Ceiling tiles crash down on family eating at mall food court

Richmond News


The last thing you expect to happen when you are having lunch at a food court is for the ceiling to fall on you.

But that’s just what happened when Crystal Pisa was eating with her family at the Pacific Plaza food court, at Cambie and Garden City roads.

When Crystal Pisa eating with her family at the Pacific Plaza food court, at Cambie and Garden City roads, the ceiling suddenly fell on them. Photo submitted.

“All of a sudden, the ceiling, the tiles just fell on us. There was water everywhere, food everywhere. We were very shocked and both of my sons started crying,” recalled Pisa.

The tiles were “fairly large,” according to Pisa, and covered the whole table when they landed before breaking off into little pieces.

“When the tiles fell, they fell right across the face of my younger son, aged 3. One hit him on the top of his head, scratching him all down his face, his forehead, his cheek and his nose,” said Pisa.

“My older son was drenched, soaking wet from head to toe, because there was water coming out of the ceiling when the tiles fell.”

A man in charge of the building on the day came to check the scene and talk to the family, but Pisa said his reaction was “disappointing.”

“He didn’t apologize to us, or check if everyone was ok. He was just assessing the situation and gathering information,” said Pisa.

The family reached out to the property manager later and received a short response saying that they were aware of the incident and had passed it on to the insurance company.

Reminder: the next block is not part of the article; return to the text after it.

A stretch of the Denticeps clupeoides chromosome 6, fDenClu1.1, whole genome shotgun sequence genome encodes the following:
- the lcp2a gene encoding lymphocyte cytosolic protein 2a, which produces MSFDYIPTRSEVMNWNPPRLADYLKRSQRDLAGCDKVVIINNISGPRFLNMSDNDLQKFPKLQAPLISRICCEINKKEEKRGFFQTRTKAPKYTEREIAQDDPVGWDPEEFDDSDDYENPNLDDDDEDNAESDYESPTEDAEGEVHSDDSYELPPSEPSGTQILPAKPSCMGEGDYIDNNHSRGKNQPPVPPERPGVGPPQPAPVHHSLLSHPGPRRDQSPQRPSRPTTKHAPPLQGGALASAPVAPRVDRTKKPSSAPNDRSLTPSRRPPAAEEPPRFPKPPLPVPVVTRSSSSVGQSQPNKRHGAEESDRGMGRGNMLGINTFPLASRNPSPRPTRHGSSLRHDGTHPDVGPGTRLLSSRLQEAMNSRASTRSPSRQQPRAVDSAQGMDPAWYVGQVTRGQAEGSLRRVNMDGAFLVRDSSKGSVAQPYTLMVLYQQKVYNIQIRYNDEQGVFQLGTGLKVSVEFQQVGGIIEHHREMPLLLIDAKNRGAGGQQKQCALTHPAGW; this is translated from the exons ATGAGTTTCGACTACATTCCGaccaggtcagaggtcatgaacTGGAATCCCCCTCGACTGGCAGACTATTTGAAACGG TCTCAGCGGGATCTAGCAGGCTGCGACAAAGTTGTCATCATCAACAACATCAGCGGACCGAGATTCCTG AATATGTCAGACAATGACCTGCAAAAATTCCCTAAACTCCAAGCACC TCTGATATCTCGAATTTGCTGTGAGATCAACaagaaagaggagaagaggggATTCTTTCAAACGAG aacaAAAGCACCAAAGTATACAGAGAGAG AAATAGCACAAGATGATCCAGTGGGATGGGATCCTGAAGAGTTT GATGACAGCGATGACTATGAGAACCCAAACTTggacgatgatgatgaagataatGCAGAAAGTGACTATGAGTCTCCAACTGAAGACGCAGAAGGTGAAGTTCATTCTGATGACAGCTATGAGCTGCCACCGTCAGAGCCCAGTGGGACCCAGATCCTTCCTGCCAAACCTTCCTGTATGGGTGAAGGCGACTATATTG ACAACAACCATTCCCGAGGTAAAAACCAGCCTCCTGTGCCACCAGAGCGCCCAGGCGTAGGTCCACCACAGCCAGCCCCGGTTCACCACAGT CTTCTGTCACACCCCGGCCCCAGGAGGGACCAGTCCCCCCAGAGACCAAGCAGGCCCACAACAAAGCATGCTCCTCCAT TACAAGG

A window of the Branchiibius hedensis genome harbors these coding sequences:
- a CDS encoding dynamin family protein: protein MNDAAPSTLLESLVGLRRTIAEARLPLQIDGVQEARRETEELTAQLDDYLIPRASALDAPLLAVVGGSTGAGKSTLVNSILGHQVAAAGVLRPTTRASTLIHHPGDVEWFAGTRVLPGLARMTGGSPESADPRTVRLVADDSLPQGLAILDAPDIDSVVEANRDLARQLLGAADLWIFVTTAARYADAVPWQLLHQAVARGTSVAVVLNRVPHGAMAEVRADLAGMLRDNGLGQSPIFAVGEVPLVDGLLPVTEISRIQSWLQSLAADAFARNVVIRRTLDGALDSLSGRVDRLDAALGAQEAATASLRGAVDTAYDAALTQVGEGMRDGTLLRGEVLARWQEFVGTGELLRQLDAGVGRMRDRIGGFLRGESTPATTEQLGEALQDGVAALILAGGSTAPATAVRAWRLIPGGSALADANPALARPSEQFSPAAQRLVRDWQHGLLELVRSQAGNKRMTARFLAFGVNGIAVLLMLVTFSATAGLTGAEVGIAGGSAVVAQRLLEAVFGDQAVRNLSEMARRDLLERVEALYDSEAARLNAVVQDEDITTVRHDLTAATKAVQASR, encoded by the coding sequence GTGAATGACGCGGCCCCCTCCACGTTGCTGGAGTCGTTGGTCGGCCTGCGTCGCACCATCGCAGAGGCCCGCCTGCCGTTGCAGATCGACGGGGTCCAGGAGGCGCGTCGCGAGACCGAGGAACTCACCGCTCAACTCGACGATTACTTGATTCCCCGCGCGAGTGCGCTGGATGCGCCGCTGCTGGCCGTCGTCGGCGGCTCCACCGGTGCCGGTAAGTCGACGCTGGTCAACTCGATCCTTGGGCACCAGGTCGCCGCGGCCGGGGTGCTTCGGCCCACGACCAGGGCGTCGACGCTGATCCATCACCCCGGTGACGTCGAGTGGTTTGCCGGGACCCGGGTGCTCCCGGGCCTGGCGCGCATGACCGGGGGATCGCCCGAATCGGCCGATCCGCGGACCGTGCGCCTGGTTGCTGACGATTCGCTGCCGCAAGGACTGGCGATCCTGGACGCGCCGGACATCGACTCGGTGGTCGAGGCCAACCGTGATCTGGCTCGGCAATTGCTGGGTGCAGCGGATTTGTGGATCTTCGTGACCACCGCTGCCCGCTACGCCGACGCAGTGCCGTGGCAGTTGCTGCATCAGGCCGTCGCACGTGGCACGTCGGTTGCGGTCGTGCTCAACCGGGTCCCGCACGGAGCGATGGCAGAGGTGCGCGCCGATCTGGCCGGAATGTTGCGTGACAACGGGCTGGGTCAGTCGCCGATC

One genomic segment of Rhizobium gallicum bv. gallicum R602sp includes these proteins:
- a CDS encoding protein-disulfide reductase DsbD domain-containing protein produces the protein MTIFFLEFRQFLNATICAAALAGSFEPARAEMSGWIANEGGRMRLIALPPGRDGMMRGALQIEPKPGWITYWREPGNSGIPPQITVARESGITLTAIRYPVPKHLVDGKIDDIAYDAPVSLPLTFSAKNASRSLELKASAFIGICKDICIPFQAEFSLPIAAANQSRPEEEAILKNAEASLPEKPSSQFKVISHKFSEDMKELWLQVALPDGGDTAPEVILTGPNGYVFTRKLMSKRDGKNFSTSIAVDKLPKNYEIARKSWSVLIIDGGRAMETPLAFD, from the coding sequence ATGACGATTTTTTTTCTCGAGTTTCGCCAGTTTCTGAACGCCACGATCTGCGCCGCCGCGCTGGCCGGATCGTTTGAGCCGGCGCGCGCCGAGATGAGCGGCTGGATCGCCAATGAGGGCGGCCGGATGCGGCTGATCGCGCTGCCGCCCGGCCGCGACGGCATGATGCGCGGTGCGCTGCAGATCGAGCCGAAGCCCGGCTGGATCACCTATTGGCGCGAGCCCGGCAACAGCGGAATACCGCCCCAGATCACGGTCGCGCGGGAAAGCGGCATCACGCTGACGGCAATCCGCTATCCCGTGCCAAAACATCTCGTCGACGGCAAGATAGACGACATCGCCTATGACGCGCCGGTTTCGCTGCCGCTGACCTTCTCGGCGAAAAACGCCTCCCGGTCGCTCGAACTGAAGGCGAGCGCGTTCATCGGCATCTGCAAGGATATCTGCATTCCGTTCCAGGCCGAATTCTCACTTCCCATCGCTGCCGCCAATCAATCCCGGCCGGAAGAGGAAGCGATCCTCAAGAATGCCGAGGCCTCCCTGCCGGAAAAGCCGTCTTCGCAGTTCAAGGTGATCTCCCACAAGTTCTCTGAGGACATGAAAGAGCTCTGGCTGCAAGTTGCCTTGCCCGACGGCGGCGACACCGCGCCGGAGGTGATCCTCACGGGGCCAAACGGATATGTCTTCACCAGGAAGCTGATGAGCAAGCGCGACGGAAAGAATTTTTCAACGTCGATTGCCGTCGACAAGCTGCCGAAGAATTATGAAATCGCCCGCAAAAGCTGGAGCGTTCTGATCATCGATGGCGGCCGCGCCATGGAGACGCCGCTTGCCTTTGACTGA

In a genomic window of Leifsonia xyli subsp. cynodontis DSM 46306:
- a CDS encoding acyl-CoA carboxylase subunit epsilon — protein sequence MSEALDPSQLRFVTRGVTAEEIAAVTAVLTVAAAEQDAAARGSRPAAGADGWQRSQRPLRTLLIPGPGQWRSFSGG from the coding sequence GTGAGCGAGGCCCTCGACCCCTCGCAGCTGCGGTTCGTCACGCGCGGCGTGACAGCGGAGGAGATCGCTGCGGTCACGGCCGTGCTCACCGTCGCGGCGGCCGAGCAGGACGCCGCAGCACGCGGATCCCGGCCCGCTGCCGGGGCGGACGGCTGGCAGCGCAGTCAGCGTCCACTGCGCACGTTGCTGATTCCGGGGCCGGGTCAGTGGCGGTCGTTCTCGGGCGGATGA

“It was very upsetting to us because the response was so cold, it was not reflective of what actually affected our family,” said Pisa.

“Yes, our stuff got damaged, but our children got hurt, and they were so upset for days after.

“It was so upsetting to know that the person managing the building did not even send out an apology or take any type of responsibility.”

Pisa added that it has been weeks and no one has followed up on the case or asked them questions.

Growing up in Richmond and now living in Surrey, Pisa said she and her family felt very comfortable going to places in Richmond until the incident happened.

“Obviously it’s something that’s preventable if they were managing and maintaining the building properly and doing inspections. Roofs don’t just collapse in on public spaces and people,” said Pisa.

“If this is one part of the building, I don’t know what else is going on in the building. It’s scary to think that it could be a lot worse. And we don’t feel safe, also, because we haven’t had a response or explanation for why it happened.

“We hope they are really looking into the incident and correct the issue. We are hoping to prevent further damage to other people.”

The City of Richmond said it is aware of the incident and that one of their inspectors went to investigate after a witness reported it.

“(It was) due to moisture leaking from the roof membrane above, inundating the tile. It represents a maintenance issue that has no bearing on the quality of construction,” said Ted Townsend, spokesperson for the city.

“The building management was made aware of the issues and expectations for maintenance by the attendant building inspector.”

He said constructions in Richmond are approved through a permitting process, and a building “should be safe regardless of the age” if being approved.

When asked how often buildings are inspected in Richmond, Townsend responded, “inspection schedules vary, depending upon a number of considerations.”

The Richmond News reached out to AA property management, the managers of Pacific Plaza. An employee, who refused to give her name, said no one from the company can respond to the incident and that it has been passed on to the insurance company.